They are expected to slash average turnaround times to an estimated 35 minutes for 4,000 trucks that enter the terminal daily. In September, Maersk had the ports’ worst average turn times, averaging 96 minutes.
Maersk’s facility is not the first of the twin ports’ 13 terminals to introduce robots. Two smaller sites — the Long Beach Container Terminal, also known as Pier E, and TraPac, at the Port of Los Angeles — have largely automated over the last five years. Both now have the shortest cargo turn times at the ports, less than half those of Maersk’s APM.
For the 200,000 U.S. businesses importing goods through the San Pedro Bay ports — from such giants as Walmart and Apple to small factories and neighborhood stores — the speed with which their cargo moves from ships to trucks or trains, and on to consumers, is crucial. Trucking turn times are a key element of supply chain logistics as the ports, plagued by congestion, lose market share to East Coast and Gulf Coast rivals.
With high labor costs and costly environmental regulations, the Los Angeles and Long Beach complex “is the most expensive in the U.S.,” Maersk’s Lagaay said. And now, with the widening of the Panama Canal, ports along the East and Gulf Coasts are attracting more ships from Asia that have historically berthed in Southern California.
Automation, he said, will make his terminal “more competitive. If you don’t remain cost competitive, you lose business.”
To be sure, the truckers make more money by moving loads faster. But that’s not the only reason they favor the robots, said Weston LaBar, chief executive of the Harbor Trucking Associationn. At automated terminals, “no one’s rude to them. The machines are more polite than the longshoremen.”
Tensions between truckers and dockworkers are “cultural,” LaBar added. “Most people in the ILWU are from families that have been in the union for generations. Whereas the trucking community is made up of a lot of immigrants, and English is their second language. They get treated really unfairly.”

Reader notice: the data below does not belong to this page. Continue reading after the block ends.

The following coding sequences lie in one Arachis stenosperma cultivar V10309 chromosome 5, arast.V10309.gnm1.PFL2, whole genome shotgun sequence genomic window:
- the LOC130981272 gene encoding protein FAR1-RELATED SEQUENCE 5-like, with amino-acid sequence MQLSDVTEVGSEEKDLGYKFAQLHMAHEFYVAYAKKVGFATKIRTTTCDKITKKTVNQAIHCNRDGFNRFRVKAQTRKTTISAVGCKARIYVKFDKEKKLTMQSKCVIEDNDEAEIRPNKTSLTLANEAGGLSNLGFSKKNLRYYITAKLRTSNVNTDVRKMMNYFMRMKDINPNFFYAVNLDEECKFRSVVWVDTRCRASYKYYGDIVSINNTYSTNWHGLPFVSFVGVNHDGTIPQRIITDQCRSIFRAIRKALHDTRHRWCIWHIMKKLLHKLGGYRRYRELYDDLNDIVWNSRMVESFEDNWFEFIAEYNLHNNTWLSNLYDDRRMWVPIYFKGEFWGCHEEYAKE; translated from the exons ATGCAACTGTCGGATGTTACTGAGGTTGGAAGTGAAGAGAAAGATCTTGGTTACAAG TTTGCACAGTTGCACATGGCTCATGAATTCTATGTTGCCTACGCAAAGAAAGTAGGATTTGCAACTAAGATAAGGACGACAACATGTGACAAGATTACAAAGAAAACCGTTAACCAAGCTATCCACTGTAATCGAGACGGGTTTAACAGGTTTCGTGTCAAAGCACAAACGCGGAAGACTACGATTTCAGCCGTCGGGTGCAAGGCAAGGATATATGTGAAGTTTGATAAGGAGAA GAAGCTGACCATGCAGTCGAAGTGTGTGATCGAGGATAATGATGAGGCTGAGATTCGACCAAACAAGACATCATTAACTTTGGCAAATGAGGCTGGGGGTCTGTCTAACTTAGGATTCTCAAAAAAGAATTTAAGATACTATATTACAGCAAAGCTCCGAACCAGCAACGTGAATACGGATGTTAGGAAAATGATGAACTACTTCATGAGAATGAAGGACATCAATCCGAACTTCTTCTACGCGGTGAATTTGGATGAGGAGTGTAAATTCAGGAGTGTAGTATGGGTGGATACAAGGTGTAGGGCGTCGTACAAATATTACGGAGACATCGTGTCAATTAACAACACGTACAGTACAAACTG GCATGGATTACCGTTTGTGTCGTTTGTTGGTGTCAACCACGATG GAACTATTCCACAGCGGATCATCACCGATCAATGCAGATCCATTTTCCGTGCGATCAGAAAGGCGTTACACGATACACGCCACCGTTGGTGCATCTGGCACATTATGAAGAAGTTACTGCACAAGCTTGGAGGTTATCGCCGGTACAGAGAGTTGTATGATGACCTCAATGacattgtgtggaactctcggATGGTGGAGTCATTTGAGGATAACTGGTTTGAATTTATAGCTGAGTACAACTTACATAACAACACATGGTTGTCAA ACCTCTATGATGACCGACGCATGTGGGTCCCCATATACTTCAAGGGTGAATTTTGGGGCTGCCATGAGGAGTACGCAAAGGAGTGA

ILWU officials reject drivers’ claims that they are disrespected. They blame terminal operators, saying tensions result from technology glitches or skimping on staffing. As they see it, cargo flow — and tempers — would be smoothed with more security guards to direct traffic and more clerks to service machine operators.
As for dockworkers’ lunch and rest breaks, truckers would not object if they too were union members, entitled to similar privileges, ILWU officials contend. They trace the roots of resentment to the deregulation of trucking in the 1980s, which spurred a massive national shift from unionized truckers to independent contractors.
“Large corporations pit worker against worker,” said Joe Gasperov, president of ILWU Local 63, which represents the clerks. “I feel sorry for the truckers. They’re exploited. They’re paid by the load, not the hour, so they assume all the risk of terminal delays. And some companies care more about saving a buck than servicing the trucks.”